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What a Carve Up! (1994)

by Jonathan Coe

Other authors: See the other authors section.

Series: Winshaw Family (1)

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2,333546,612 (3.93)139
Michael is a lonely writer, obsessed by a film featuring a mad knifeman. When he is commissioned to write the family history of the Winshaws he realizes that the family have cast a blight on his life and he decides to take his revenge by re-enacting his favourite film. .

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» See also 139 mentions

English (36)  Italian (6)  French (4)  Spanish (3)  Dutch (2)  German (2)  All languages (53)
Showing 1-5 of 36 (next | show all)
Really rather good, although what was satire 30 years ago is now sometimes obscure and most of the time just depressing, as we reflect on the decades of increasingly deliberate destruction of what was once society.

I prefer to read authors from their earliest novels onward, but I think with Coe I will now jump to his more recent material, as I think his satire might entertain me more when more relevant to my own era. ( )
  therebelprince | Apr 21, 2024 |
Coe’s breakthrough novel, from 1994. A satire of the capitalist feeding-frenzy of the Thatcher era, built around plot devices that do affectionate homage to the conventions of mid-20th-century British cinema. The hapless writer Michael Owen, author of two forgotten novels, has been commissioned — chosen at random, as far as he knows — to write a book about the appalling Winshaw family, who have been making a fortune out of unethical business practices from the good old days of the North Atlantic slave trade right through to arms-to-Iraq.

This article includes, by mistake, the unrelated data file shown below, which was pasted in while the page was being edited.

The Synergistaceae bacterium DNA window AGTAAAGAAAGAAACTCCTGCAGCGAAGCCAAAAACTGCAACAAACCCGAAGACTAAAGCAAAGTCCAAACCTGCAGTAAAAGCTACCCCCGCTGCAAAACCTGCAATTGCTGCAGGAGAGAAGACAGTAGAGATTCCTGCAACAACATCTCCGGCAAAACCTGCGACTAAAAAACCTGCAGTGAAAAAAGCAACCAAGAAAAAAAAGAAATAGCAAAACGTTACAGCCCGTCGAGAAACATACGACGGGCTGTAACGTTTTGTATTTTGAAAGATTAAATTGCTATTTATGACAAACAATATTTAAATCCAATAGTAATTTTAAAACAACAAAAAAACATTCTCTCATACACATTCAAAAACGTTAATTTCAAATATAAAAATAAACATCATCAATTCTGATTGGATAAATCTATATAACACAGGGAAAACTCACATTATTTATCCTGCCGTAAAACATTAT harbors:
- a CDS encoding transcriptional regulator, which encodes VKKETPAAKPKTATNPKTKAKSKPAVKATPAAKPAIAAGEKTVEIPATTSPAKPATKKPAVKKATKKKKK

There are a lot of good jokes in the book, but it felt over-long, and the satire is stretched rather too thin by Coe’s need to cover everything from privatisation and NHS asset-stripping to cynical tabloid journalism, merchant-banking (in both senses), the Brit-art industry, unscrupulous arms-dealing and the barbarity of the agri-food industry. Also, the nature of the book requires the Winshaws to be one-dimensional pantomime villains, and that rather undermines the message about how nasty the consequences of their activities are. The deliberately hackneyed and implausible débâcle in the final chapters is handled very nicely, however, but it is foreshadowed so far ahead that it feels as though we have to wait much too long to get to it.

It’s still worth reading this thirty years on, but Coe has grown up a lot as a writer since then, so it will be at least a slight disappointment if you know his more recent work. ( )
  thorold | Feb 19, 2024 |